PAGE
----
Former President Barack Obama is back on the campaign trail on a simple but important mission to try and save the Democratic Party from getting drenched by what could end up being a powerful red wave in next week’s midterm elections.
"I’m here to ask you to vote," Obama urged Democrats as he headlined large rallies in three crucial battleground states this past weekend.
Obama, who remains the most popular person in the Democratic Party nearly six years after he left the White House, is trying to perform some last-minute political magic as his party desperately tries to hold onto razor-thin congressional majorities.
Tuesday marks one week until Election Day 2022 when about a third of the Senate, all 435-members of the House of Representatives, and governors’ offices in 36 of the 50 states are up for grabs.
Democrats are facing historical headwinds — the party that wins the White House traditionally suffers major setbacks in the ensuing midterm elections — and a very rough political climate fueled by record inflation, soaring crime and a border crisis, and these are accentuated by President Joe Biden’s rebounding but still underwater approval ratings.
"It's real simple. People are fed up with open borders, high inflation, high crime. They're just fed up with this stuff, and the Democrats did it," GOP Sen. Rick Scott of Florida, chair of the National Republican Senatorial Committee, said in an interview with Fox News on Monday.
The Senate is currently split 50-50 between the two major political parties, but the Democrats control the majority thanks to the tie-breaking vote of Vice President Kamala Harris through her Constitutional role as president of the Senate. That means Republicans need a net gain of just one seat in the midterms to win back the majority they lost when they were swept by the Democrats in Georgia’s twin Jan. 5, 2021, Senate runoff elections.
Republicans are defending 21 of the 35 Senate seats in contention, including five open seats where GOP senators are retiring rather than running for re-election. Two of those open seats are in the battleground states of Pennsylvania and North Carolina with another in the competitive state of Ohio. And Republican Sen. Ron Johnson in the swing state of Wisconsin is facing a challenging re-election.
But the GOP for more than a year and a half has been targeting the four first-term Democratic senators from the battleground states of Arizona, Georgia, Nevada and New Hampshire who are running for re-election. And Republicans also see possible picks in once reliably blue Colorado and Washington state.
Scott predicts Republicans will win back the Senate majority and control "52-plus" seats in the next Congress.
Republicans lost the White House and the Senate majority in the 2020 cycle, but the House GOP defied expectations and overperformed, taking a big bite out of the Democrats’ majority in the chamber. Fast-forward two years, and Republicans need a net gain of five seats in the midterms to win back the control of the chamber they lost in the 2018 elections.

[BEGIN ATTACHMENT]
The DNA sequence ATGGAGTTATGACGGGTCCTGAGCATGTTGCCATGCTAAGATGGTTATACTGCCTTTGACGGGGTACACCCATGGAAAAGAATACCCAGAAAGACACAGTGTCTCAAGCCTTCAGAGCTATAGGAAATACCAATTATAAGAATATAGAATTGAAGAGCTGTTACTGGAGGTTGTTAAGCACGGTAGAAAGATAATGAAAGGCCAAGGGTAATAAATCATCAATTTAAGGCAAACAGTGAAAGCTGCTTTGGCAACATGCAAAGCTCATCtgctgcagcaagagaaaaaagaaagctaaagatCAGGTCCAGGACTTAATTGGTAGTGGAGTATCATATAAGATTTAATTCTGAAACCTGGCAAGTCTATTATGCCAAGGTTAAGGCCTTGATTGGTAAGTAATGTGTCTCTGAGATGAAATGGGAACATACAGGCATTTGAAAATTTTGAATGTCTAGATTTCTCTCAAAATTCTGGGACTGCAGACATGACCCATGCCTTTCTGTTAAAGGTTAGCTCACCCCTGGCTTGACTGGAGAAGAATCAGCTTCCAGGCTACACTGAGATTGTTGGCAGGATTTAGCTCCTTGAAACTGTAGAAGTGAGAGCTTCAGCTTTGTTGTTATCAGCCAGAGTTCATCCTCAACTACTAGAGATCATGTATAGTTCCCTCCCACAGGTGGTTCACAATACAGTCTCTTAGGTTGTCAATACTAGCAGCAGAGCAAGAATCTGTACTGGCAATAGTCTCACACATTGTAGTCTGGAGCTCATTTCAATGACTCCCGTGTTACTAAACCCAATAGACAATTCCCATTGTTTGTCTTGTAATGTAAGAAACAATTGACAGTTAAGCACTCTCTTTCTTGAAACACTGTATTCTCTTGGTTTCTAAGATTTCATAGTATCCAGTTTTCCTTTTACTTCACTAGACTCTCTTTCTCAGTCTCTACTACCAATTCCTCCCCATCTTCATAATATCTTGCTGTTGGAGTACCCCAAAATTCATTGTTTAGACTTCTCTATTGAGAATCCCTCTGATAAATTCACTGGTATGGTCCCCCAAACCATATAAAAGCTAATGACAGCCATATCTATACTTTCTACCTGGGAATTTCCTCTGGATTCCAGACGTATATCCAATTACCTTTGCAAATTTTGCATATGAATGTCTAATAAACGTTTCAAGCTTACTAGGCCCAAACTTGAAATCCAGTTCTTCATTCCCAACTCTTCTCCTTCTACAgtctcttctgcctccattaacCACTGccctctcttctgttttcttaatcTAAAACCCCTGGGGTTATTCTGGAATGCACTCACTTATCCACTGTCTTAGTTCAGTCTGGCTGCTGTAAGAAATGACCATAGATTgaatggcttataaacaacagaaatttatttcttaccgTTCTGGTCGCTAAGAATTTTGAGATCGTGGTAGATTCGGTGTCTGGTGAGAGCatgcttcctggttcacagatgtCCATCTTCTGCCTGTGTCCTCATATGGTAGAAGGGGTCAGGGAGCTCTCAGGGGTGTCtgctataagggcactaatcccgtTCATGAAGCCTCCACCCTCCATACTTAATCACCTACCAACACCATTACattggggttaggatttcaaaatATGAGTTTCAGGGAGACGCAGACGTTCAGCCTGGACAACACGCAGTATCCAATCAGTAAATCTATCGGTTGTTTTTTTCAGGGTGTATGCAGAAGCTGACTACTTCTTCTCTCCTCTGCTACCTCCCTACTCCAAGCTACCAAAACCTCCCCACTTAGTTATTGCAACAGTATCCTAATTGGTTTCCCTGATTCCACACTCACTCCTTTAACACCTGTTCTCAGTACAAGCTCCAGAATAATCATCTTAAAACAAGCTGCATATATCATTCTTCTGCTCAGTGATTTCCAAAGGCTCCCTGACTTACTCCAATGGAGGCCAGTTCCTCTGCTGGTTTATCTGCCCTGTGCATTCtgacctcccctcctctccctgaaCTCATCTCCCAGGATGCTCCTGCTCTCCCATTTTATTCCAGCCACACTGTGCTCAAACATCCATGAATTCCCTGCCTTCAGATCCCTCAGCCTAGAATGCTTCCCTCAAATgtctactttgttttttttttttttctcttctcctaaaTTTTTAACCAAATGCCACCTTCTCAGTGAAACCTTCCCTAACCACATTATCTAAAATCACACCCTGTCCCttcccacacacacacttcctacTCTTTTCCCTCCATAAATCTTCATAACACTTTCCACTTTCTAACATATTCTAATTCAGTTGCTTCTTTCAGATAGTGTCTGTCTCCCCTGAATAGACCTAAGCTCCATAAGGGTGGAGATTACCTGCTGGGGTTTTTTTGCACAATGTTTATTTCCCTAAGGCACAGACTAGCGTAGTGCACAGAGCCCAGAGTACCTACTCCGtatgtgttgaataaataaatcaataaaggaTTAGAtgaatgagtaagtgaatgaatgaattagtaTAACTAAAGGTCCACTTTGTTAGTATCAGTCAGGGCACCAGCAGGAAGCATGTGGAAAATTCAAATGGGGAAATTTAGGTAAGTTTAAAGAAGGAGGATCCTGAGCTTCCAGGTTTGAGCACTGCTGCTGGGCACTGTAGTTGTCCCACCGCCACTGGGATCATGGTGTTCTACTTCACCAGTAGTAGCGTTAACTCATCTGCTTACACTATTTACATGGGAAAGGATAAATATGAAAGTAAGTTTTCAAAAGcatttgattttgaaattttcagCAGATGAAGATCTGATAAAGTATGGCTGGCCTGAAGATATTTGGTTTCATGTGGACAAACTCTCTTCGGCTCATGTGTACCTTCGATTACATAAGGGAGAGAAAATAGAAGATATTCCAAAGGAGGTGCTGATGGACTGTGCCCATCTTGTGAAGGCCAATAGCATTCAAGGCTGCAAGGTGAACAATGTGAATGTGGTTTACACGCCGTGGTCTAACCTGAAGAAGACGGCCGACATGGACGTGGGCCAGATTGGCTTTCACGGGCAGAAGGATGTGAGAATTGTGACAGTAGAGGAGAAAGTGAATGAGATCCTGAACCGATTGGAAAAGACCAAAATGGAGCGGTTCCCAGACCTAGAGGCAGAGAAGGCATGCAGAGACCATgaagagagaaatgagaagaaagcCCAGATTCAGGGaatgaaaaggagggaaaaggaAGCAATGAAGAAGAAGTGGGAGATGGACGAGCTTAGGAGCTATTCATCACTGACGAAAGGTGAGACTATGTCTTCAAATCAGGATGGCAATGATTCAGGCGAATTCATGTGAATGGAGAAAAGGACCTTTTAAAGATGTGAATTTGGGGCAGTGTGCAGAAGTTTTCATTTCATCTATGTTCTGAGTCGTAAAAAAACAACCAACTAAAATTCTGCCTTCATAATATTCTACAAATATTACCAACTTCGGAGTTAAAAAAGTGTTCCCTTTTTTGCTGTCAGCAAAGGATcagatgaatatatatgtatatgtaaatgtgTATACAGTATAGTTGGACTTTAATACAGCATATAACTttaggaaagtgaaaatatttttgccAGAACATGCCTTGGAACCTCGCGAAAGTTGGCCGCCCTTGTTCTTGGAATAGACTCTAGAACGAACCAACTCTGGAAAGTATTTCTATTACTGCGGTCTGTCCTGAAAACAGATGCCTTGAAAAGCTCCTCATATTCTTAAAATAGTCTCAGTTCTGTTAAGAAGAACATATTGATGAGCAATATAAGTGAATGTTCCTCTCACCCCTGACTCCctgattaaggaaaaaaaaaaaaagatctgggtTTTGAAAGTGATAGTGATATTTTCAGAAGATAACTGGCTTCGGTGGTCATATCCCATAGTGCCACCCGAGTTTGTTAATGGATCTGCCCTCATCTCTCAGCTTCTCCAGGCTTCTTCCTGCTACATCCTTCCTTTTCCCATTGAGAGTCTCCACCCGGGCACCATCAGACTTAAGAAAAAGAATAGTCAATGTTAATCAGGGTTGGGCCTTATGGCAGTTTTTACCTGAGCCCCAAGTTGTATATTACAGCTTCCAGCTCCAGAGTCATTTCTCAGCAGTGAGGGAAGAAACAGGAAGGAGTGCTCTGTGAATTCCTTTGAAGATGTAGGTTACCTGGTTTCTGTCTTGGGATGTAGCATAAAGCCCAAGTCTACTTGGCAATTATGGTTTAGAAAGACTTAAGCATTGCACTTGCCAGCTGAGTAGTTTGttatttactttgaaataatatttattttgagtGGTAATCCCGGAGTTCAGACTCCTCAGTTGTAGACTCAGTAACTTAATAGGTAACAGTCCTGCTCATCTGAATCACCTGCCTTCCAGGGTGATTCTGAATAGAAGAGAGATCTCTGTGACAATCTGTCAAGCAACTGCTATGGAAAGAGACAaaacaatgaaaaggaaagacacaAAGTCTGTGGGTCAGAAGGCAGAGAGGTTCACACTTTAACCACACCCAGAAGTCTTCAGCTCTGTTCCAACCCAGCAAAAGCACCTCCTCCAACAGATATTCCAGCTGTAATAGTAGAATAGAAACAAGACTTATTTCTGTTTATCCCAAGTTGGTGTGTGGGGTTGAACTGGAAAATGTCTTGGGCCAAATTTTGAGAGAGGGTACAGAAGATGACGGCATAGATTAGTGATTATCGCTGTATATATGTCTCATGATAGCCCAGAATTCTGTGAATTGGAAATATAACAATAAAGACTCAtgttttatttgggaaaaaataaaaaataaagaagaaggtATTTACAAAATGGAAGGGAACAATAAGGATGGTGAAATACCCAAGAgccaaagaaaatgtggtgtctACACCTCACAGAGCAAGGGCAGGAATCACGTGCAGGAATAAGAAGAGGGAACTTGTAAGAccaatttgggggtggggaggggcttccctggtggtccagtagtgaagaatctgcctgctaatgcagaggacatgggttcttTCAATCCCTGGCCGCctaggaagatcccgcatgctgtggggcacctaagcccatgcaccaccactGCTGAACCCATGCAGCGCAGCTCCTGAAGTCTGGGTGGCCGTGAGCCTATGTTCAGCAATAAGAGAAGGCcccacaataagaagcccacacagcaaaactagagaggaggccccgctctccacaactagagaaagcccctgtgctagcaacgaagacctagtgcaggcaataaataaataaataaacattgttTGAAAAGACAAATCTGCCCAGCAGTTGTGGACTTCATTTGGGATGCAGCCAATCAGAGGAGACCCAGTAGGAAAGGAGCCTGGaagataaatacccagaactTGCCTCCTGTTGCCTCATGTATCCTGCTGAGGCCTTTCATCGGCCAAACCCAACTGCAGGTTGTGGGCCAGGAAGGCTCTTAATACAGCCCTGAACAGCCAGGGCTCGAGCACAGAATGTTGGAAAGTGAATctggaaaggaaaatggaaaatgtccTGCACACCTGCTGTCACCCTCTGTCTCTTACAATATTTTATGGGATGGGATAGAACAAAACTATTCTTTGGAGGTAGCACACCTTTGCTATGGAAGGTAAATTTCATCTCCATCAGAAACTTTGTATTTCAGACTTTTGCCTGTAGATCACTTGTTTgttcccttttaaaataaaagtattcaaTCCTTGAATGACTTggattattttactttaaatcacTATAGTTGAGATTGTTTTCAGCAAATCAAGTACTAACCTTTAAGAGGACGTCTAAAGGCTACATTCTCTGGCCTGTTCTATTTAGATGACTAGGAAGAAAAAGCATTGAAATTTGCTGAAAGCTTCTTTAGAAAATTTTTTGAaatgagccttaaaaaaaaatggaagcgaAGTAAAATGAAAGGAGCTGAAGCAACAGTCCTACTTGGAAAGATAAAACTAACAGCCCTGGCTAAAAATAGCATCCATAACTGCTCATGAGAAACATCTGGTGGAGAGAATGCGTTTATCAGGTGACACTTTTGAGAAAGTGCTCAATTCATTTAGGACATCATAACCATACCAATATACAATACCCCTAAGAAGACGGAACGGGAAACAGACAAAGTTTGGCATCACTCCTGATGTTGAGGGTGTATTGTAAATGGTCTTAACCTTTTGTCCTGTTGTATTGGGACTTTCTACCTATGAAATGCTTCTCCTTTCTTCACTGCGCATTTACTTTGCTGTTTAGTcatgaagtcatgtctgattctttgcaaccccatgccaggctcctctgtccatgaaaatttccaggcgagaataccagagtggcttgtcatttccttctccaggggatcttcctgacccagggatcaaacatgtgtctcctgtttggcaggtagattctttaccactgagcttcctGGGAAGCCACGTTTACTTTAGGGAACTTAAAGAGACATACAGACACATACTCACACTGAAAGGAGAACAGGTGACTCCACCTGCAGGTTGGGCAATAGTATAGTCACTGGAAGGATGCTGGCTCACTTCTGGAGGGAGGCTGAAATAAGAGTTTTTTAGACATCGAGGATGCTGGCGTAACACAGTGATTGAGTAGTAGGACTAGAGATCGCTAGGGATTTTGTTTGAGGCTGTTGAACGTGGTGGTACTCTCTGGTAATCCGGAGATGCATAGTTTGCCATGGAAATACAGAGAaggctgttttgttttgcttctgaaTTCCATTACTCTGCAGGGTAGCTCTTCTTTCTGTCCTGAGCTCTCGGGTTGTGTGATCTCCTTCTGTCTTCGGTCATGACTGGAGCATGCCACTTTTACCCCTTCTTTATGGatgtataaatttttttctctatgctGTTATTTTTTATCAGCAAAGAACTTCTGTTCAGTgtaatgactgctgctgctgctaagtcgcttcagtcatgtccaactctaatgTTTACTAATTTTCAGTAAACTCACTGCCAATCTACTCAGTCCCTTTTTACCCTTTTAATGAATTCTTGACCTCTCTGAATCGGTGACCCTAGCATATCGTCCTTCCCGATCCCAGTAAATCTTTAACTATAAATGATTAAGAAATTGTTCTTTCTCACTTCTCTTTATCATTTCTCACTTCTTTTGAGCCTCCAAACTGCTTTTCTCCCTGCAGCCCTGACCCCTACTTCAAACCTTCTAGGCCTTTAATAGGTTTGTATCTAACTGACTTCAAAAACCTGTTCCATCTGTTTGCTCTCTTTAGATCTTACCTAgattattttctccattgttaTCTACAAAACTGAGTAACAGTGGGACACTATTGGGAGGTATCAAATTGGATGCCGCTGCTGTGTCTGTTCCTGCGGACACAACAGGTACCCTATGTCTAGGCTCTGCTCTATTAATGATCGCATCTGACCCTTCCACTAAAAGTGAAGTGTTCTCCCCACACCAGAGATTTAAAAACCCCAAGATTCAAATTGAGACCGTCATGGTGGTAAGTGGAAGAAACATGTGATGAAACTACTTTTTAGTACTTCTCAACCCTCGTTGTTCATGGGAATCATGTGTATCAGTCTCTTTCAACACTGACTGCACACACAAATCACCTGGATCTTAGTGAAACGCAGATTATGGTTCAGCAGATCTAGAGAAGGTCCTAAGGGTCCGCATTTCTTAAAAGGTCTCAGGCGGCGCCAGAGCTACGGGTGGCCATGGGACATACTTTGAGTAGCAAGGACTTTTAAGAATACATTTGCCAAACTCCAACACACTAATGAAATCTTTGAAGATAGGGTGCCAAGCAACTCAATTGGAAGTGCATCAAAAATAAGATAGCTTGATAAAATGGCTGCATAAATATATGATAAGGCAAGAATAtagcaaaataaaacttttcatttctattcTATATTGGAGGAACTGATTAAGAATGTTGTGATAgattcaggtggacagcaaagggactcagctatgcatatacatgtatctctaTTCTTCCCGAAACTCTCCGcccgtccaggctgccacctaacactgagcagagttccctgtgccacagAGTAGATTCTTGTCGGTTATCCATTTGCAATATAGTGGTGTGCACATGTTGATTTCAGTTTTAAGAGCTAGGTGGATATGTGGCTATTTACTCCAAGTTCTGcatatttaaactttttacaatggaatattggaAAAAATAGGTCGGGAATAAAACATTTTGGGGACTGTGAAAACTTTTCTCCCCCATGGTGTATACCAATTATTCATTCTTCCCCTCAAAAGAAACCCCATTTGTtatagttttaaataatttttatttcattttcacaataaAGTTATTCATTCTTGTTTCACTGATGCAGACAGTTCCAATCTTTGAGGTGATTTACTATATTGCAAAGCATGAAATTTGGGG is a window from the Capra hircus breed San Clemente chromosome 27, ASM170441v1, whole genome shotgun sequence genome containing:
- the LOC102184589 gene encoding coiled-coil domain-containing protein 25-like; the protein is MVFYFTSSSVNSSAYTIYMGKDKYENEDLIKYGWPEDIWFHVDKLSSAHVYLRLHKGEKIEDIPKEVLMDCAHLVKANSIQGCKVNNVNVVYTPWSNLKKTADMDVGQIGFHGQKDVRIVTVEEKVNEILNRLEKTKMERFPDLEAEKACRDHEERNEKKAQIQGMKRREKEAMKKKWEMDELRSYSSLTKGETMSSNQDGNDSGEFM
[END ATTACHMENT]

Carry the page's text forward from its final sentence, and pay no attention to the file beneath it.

Boosting Republicans this cycle is their most diverse class ever of congressional candidates.
"Republicans have an all-star class of candidates who represent the diversity of our country. These candidates are going to win on Election Day, and they will deliver for the American people," National Republican Congressional Committee chair Rep. Tom Emmer told Fox News a couple of weeks ago.
In the battle for the states, Republicans currently control 28 governors’ offices, and Democrats run the other 22.
Republicans aim to flip Democratic-controlled governorships in Kansas, Maine, Michigan, Minnesota, Nevada, New Mexico and Wisconsin. Biden carried all those states – other than Kansas – in the 2020 presidential election. Democratic incumbent governors are running for re-election in all of those states. And in New York State, where Democratic Gov. Kathy Hochul is running for a full term to steer the reliably blue state, conservative Rep. Lee Zeldin has dramatically narrowed the gap.
While playing plenty of offense in gubernatorial races, the GOP is also on defense in Arizona and the blue states of Maryland and Massachusetts, where Republicans are defending open governorships. Democrats are also eying a possible pickup in the red state of Oklahoma and in battleground Georgia, where Republican Gov. Brian Kemp is in a high-profile rematch with Democrat Stacey Abrams.
Republicans enjoyed strong political tailwinds during the second half of last year and the first half of this year as surging gas prices fueled record inflation, and rising crime and an unrelenting crisis along the U.S.-Mexico border grabbed outsized attention.
But the blockbuster move in late June by the Supreme Court’s conservative majority to overturn the landmark Roe v. Wade ruling and send the combustible issue of legalized abortion back to the states energized Democrats, boosting them with female and suburban voters who helped power Democrats to a blue wave in the 2018 midterms.
The Dobbs v. Jackson Women's Health Organization abortion ruling, along with declining gas prices and a slew of legislative victories by Biden and congressional Democrats, gave the party a shot in the arm over the summer as their poll numbers rebounded.
But polls indicate the Democrats’ summer surge didn’t last into autumn as gas prices once again spiked, inflation concerns didn’t dissipate and Republicans inundated the airwaves with ads bashing the Democrats over crime.
"As much energy and excitement as the Dobbs decision generated, what we’re going to find on Election Day next week is that this is going to look exactly as everybody expected pre-Dobbs, like any other midterm election where the party in power is going to suffer some fairly significant losses," veteran political scientist Wayne Lesperance, the interim president of the New Hampshire-based New England College, told Fox News.